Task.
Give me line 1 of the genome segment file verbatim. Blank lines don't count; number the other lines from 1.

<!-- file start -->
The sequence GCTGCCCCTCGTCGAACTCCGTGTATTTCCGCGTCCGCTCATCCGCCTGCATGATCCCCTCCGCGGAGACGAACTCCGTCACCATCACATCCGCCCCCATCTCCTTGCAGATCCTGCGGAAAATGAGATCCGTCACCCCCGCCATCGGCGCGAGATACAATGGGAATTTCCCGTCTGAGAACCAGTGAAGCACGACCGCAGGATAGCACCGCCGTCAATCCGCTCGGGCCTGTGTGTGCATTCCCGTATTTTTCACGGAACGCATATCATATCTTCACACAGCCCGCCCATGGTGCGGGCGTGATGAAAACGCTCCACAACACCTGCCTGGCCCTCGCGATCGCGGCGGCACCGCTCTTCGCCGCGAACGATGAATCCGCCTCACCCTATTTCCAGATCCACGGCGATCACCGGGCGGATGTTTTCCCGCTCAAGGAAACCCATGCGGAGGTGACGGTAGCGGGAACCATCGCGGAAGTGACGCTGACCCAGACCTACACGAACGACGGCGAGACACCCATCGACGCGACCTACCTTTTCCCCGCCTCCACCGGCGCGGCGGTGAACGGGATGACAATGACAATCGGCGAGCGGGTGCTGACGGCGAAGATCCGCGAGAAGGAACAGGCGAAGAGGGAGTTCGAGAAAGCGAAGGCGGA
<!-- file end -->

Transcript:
The sequence GCTGCCCCTCGTCGAACTCCGTGTATTTCCGCGTCCGCTCATCCGCCTGCATGATCCCCTCCGCGGAGACGAACTCCGTCACCATCACATCCGCCCCCATCTCCTTGCAGATCCTGCGGAAAATGAGATCCGTCACCCCCGCCATCGGCGCGAGATACAATGGGAATTTCCCGTCTGAGAACCAGTGAAGCACGACCGCAGGATAGCACCGCCGTCAATCCGCTCGGGCCTGTGTGTGCATTCCCGTATTTTTCACGGAACGCATATCATATCTTCACACAGCCCGCCCATGGTGCGGGCGTGATGAAAACGCTCCACAACACCTGCCTGGCCCTCGCGATCGCGGCGGCACCGCTCTTCGCCGCGAACGATGAATCCGCCTCACCCTATTTCCAGATCCACGGCGATCACCGGGCGGATGTTTTCCCGCTCAAGGAAACCCATGCGGAGGTGACGGTAGCGGGAACCATCGCGGAAGTGACGCTGACCCAGACCTACACGAACGACGGCGAGACACCCATCGACGCGACCTACCTTTTCCCCGCCTCCACCGGCGCGGCGGTGAACGGGATGACAATGACAATCGGCGAGCGGGTGCTGACGGCGAAGATCCGCGAGAAGGAACAGGCGAAGAGGGAGTTCGAGAAAGCGAAGGCGGA